December 17, 2014 / 7:14 PM / 3 years ago

Airbus reshuffle prepares planemaker for record jet output

Airbus's company logo is pictured at the Airbus headquarters in Toulouse, December 4, 2014. REUTERS/ Regis Duvignau

PARIS (Reuters) - A management reshuffle at Airbus (AIR.PA) this week marks another step towards focusing Europe’s biggest aerospace company on industrial performance rather than the political interests of key shareholders France and Germany, industry sources said.

But Tuesday’s announcement also includes a nod towards national sensitivities, while not letting these dominate the choice of industrial leadership as Airbus prepares to crank up production to meet an 8-year waiting list, they said.

The Airbus Group (AIR.PA) jetmaking subsidiary’s appointment of British aerospace veteran Tom Williams as chief operating officer, with a seat on the group executive committee, marks the first time a Briton has reached that level.

It is the first time, too, that someone without a French or German passport has occupied the no.2 slot at the Airbus subsidiary, a post formerly reserved for the main shareholder countries under a power-sharing scheme only recently abandoned.

People familiar with the company said Williams, 62, is the ultimate safe pair of hands and the obvious industrial successor to Gunter Butschek, who has resigned.

Airbus has said it no longer matters what nationality its executives are, in contrast to in-fighting that marred the first decade after it was founded as EADS in 2000.

But analysts say Airbus remains conscious of national sensitivities and changes announced to staff by Airbus CEO Fabrice Bregier, “in agreement with (group CEO) Tom Enders,” reflect this without dropping the message that the once politically tarnished group has become a “normal” company.

A miscue last week by the finance director Harald Wilhelm over the future of the A380, mentioning scenarios including cancellation, raised political eyebrows and prompted some analysts to ask whether Airbus divisions were resurfacing.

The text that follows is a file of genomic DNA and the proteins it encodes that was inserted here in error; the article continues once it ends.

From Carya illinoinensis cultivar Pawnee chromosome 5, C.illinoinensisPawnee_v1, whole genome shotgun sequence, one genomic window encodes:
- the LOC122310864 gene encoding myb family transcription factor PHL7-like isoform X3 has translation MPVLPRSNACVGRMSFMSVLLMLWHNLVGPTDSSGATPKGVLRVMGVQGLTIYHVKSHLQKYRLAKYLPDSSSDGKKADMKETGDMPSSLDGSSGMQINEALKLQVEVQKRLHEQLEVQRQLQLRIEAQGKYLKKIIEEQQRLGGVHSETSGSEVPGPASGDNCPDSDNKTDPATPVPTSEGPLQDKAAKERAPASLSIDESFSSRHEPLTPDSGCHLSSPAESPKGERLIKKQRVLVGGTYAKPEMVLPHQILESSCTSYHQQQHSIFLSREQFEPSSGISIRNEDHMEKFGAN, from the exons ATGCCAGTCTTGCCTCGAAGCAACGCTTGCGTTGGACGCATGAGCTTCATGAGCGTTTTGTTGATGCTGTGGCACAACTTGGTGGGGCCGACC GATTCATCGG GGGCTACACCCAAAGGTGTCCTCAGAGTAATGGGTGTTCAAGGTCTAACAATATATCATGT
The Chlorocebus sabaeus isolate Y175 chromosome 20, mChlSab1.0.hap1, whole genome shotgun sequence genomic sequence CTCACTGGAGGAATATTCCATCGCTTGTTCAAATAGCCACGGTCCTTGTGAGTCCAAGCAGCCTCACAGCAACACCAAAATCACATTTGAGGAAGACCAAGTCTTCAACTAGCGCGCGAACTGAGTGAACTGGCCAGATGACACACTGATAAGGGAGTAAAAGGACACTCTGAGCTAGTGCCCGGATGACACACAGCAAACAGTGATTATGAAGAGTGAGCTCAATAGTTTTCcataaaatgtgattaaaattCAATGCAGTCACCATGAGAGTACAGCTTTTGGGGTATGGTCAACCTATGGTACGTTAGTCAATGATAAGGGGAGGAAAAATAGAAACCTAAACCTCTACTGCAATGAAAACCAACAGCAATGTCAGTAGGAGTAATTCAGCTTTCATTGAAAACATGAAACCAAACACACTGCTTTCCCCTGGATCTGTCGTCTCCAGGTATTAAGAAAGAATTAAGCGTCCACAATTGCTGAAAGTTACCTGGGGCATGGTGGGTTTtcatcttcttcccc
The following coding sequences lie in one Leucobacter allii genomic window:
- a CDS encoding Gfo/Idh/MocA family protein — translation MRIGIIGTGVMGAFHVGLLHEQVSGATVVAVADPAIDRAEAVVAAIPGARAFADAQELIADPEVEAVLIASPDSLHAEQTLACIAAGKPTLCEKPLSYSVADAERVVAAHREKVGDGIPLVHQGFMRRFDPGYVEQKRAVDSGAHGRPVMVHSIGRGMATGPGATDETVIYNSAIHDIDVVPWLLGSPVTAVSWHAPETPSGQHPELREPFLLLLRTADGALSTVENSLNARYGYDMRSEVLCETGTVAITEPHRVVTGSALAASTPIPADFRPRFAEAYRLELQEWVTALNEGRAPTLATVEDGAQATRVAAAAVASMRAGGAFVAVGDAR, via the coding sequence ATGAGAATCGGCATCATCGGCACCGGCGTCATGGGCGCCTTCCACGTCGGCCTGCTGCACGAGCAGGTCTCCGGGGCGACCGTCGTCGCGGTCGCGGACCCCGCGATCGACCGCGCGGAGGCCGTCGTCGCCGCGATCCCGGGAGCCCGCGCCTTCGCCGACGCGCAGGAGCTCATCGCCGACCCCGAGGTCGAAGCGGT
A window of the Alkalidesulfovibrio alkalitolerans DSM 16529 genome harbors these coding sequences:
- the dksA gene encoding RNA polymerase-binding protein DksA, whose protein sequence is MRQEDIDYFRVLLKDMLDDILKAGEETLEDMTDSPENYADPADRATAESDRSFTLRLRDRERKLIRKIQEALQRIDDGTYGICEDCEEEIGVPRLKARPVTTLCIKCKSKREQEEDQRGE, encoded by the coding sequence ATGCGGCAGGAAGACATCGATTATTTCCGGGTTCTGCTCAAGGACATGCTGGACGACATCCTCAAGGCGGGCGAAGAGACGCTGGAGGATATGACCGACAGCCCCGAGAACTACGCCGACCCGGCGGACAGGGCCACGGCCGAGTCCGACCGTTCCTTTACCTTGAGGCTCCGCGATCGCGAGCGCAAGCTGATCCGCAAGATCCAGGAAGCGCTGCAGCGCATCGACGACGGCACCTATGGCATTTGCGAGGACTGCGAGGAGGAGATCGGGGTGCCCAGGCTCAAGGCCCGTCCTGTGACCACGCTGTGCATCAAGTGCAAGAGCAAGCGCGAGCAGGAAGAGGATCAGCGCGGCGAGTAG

The company strongly denied this.

The pre-planned management changes elevate a trio of French, German and British industrial heavyweights as Airbus faces its biggest challenge: changing to a new version of A320 without slowing production and ramping up the A350 at a record rate.

Williams, Frenchman Didier Evrard who has completed the A350 development and German procurement chief Klaus Richter will have key roles as the main battle with Boeing (BA.N) shifts towards supply chain and production strategies.

The reshuffle also confirms the increasing importance of Airbus chief of staff Marc Fontaine, 48, a close aide to Bregier who joins the Toulouse management team with an expanded role.

Richter’s appointment to the main group executive board reflects a recent increased focus on supplier risks, but also offsets any disappointment Airbus’s vocal German contingent may have about losing the no.2 role, industry sources said.

Richter becomes the chief Airbus representative for Germany, a politically sensitive role with 20,000 jobs involved.

Richter, who used to run BMW’s (BMWG.DE) supply chain, has outlined greater use of standardised carmaking strategies as Airbus shifts towards ‘series’ output at higher volumes, albeit far below those of the auto industry.

His new position reflects this. “A procurement executive-board member is common in automotive; it is unheard of in aerospace,” a senior aerospace industry source said.

Airbus declined further comment on the changes.

“The big long-term challenge is volume. It is conceivable that a decade out Airbus could be delivering close to 100 aircraft a month,” Sash Tusa, aerospace analyst at Edison Investment Research, said. Airbus currently delivers 40-50 aircraft a month.

“Automotives will be something they are keen to look at.”

At Boeing, group supplier management falls under the broad responsibility of Chief Technology Officer John Tracy, a spokesman said, but there is no ‘chief procurement officer’.

Boeing pioneered the use in aerospace of “Lean” production techniques imported from Toyota in the 1990s, but U.S. aerospace executives trained in auto firms remain a relatively rare sight.

Suppliers say Boeing recently, however, began searching for auto industry talent.

“The auto industry is 10-15 years ahead of aerospace in visibility and understanding the supplier and supplier’s supplier,” but is not a catch-all solution for jetmakers, Kevin Michaels, vice president at consultancy ICF International, said.

(This story adds dropped reference to group executive committee in paragraph 3)

Reporting by Tim Hepher. Editing by Jane Merriman

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